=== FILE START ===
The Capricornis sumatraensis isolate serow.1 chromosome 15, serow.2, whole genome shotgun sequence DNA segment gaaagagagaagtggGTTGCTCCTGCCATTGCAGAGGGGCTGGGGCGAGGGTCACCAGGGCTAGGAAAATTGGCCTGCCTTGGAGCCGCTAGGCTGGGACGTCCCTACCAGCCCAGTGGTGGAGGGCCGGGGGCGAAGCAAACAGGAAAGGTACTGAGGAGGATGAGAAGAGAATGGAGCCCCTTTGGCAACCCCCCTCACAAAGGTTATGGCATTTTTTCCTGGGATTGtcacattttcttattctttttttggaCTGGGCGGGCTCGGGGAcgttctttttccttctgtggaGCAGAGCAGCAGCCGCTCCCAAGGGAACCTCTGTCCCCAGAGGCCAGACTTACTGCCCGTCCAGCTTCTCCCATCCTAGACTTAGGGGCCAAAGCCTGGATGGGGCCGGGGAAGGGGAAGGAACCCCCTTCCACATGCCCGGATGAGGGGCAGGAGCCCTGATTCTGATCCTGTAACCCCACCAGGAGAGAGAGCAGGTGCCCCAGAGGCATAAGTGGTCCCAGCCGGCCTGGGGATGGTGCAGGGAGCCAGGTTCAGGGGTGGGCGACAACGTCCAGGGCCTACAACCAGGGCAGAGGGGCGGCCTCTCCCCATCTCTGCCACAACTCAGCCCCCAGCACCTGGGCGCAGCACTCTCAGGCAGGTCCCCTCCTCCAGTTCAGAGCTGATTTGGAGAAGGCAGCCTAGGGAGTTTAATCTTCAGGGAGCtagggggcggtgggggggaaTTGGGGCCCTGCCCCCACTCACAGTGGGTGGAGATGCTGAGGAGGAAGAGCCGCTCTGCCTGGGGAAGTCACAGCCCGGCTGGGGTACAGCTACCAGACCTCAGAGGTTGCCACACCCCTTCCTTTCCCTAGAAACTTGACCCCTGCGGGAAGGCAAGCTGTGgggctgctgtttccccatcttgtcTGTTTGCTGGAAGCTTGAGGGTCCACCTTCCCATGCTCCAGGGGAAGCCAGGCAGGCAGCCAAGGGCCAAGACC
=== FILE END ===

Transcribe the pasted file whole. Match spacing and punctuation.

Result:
The Capricornis sumatraensis isolate serow.1 chromosome 15, serow.2, whole genome shotgun sequence DNA segment gaaagagagaagtggGTTGCTCCTGCCATTGCAGAGGGGCTGGGGCGAGGGTCACCAGGGCTAGGAAAATTGGCCTGCCTTGGAGCCGCTAGGCTGGGACGTCCCTACCAGCCCAGTGGTGGAGGGCCGGGGGCGAAGCAAACAGGAAAGGTACTGAGGAGGATGAGAAGAGAATGGAGCCCCTTTGGCAACCCCCCTCACAAAGGTTATGGCATTTTTTCCTGGGATTGtcacattttcttattctttttttggaCTGGGCGGGCTCGGGGAcgttctttttccttctgtggaGCAGAGCAGCAGCCGCTCCCAAGGGAACCTCTGTCCCCAGAGGCCAGACTTACTGCCCGTCCAGCTTCTCCCATCCTAGACTTAGGGGCCAAAGCCTGGATGGGGCCGGGGAAGGGGAAGGAACCCCCTTCCACATGCCCGGATGAGGGGCAGGAGCCCTGATTCTGATCCTGTAACCCCACCAGGAGAGAGAGCAGGTGCCCCAGAGGCATAAGTGGTCCCAGCCGGCCTGGGGATGGTGCAGGGAGCCAGGTTCAGGGGTGGGCGACAACGTCCAGGGCCTACAACCAGGGCAGAGGGGCGGCCTCTCCCCATCTCTGCCACAACTCAGCCCCCAGCACCTGGGCGCAGCACTCTCAGGCAGGTCCCCTCCTCCAGTTCAGAGCTGATTTGGAGAAGGCAGCCTAGGGAGTTTAATCTTCAGGGAGCtagggggcggtgggggggaaTTGGGGCCCTGCCCCCACTCACAGTGGGTGGAGATGCTGAGGAGGAAGAGCCGCTCTGCCTGGGGAAGTCACAGCCCGGCTGGGGTACAGCTACCAGACCTCAGAGGTTGCCACACCCCTTCCTTTCCCTAGAAACTTGACCCCTGCGGGAAGGCAAGCTGTGgggctgctgtttccccatcttgtcTGTTTGCTGGAAGCTTGAGGGTCCACCTTCCCATGCTCCAGGGGAAGCCAGGCAGGCAGCCAAGGGCCAAGACC